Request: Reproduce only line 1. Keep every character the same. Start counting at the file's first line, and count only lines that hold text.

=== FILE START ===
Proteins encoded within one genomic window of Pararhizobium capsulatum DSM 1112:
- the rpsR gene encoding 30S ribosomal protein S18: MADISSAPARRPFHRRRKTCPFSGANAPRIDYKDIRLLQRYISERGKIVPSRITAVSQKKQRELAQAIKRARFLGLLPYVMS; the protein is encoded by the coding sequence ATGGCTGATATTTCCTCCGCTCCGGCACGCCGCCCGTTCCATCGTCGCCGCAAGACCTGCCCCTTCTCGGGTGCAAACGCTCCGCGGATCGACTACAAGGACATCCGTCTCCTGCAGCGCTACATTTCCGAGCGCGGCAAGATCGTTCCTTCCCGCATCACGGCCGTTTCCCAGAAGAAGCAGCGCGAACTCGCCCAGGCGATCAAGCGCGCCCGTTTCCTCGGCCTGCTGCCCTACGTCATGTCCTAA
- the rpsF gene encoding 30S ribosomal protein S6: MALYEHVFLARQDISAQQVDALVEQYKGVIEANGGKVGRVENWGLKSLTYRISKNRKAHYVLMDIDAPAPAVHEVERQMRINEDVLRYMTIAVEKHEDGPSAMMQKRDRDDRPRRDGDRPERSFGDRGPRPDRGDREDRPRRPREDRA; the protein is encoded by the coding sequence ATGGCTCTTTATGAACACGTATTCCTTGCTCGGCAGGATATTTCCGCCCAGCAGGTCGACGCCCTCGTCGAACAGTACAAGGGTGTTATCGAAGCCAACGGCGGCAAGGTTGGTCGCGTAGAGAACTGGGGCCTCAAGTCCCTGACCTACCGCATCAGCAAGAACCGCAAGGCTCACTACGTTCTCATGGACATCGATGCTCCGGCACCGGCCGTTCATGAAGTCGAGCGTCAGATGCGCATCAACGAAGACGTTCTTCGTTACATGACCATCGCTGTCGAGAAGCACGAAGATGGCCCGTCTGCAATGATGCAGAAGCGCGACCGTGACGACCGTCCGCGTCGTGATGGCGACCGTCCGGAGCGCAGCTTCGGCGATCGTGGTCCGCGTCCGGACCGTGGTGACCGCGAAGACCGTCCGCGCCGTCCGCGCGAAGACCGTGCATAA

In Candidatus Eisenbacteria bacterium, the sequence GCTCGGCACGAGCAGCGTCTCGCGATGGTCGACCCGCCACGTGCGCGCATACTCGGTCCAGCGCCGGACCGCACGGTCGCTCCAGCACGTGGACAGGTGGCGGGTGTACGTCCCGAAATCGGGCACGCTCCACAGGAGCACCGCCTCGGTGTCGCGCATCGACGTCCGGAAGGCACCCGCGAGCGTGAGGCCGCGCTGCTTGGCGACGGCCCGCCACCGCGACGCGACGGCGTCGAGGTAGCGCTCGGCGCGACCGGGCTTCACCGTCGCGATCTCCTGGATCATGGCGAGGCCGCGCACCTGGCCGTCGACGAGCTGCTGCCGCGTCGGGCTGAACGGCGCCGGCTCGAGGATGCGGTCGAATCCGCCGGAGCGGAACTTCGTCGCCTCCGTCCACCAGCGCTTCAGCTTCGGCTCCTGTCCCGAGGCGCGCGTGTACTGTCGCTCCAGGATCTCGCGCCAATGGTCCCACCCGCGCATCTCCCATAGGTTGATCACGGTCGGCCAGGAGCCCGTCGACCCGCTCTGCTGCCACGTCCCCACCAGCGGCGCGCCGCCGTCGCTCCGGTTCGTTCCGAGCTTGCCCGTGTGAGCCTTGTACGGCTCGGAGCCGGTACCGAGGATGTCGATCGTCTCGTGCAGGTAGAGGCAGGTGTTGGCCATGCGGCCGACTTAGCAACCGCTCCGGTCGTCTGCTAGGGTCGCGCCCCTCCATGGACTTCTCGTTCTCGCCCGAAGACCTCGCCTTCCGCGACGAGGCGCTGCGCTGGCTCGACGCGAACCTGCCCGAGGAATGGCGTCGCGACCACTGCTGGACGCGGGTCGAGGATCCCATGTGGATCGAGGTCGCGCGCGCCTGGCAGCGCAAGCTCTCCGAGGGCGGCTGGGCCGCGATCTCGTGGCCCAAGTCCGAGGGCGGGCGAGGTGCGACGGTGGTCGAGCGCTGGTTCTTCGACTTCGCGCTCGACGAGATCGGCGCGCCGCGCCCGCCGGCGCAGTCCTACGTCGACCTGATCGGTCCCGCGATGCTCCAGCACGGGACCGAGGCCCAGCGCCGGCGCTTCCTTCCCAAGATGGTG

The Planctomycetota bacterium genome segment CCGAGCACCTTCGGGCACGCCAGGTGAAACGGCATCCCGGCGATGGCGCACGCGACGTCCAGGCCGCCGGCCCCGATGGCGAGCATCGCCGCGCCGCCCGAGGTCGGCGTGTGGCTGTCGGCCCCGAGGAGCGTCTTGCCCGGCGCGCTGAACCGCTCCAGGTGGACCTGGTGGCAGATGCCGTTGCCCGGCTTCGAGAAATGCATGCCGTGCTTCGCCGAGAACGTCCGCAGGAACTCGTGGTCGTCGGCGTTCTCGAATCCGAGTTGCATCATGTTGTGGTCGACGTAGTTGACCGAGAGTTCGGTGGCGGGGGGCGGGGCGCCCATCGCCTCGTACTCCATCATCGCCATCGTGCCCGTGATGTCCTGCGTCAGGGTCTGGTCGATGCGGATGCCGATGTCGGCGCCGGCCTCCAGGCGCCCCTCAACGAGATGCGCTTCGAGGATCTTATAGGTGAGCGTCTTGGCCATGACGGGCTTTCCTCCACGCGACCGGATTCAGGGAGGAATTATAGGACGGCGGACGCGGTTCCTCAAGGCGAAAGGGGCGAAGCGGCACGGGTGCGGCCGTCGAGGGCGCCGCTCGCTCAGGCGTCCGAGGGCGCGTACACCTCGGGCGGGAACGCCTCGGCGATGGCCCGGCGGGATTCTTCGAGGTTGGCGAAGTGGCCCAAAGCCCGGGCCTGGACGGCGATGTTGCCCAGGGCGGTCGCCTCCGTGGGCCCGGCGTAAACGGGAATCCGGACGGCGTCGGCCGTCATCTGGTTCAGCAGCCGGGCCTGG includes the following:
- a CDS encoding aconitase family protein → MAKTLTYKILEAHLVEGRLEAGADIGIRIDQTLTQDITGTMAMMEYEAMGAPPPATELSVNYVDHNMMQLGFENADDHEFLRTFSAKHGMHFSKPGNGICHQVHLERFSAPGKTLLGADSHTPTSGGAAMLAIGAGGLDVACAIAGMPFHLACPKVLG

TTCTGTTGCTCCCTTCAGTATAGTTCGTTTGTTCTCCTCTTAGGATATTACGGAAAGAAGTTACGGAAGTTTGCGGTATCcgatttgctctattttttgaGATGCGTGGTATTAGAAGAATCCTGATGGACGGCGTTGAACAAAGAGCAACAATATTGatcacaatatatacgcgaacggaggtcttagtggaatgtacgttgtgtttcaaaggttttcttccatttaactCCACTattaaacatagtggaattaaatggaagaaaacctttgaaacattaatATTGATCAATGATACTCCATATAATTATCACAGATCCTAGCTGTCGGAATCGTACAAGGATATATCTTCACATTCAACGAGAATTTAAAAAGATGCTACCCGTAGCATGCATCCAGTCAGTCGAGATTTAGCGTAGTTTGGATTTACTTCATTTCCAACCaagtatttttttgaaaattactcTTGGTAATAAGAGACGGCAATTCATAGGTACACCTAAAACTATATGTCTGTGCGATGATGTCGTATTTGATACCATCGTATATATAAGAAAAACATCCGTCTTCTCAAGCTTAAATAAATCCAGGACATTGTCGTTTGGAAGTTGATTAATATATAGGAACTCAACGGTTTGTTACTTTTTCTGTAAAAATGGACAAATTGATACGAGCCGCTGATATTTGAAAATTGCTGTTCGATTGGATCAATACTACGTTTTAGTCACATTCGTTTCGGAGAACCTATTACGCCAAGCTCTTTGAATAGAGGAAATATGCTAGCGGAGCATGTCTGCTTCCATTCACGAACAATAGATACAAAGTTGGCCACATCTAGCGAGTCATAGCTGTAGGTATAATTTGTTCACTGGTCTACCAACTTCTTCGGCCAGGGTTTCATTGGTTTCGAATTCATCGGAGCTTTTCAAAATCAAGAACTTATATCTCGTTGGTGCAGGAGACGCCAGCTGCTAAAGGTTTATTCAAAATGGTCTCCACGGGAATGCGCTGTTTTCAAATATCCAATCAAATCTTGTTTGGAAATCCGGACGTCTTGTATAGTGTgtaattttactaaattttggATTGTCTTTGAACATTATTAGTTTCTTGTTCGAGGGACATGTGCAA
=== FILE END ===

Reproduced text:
Proteins encoded within one genomic window of Pararhizobium capsulatum DSM 1112: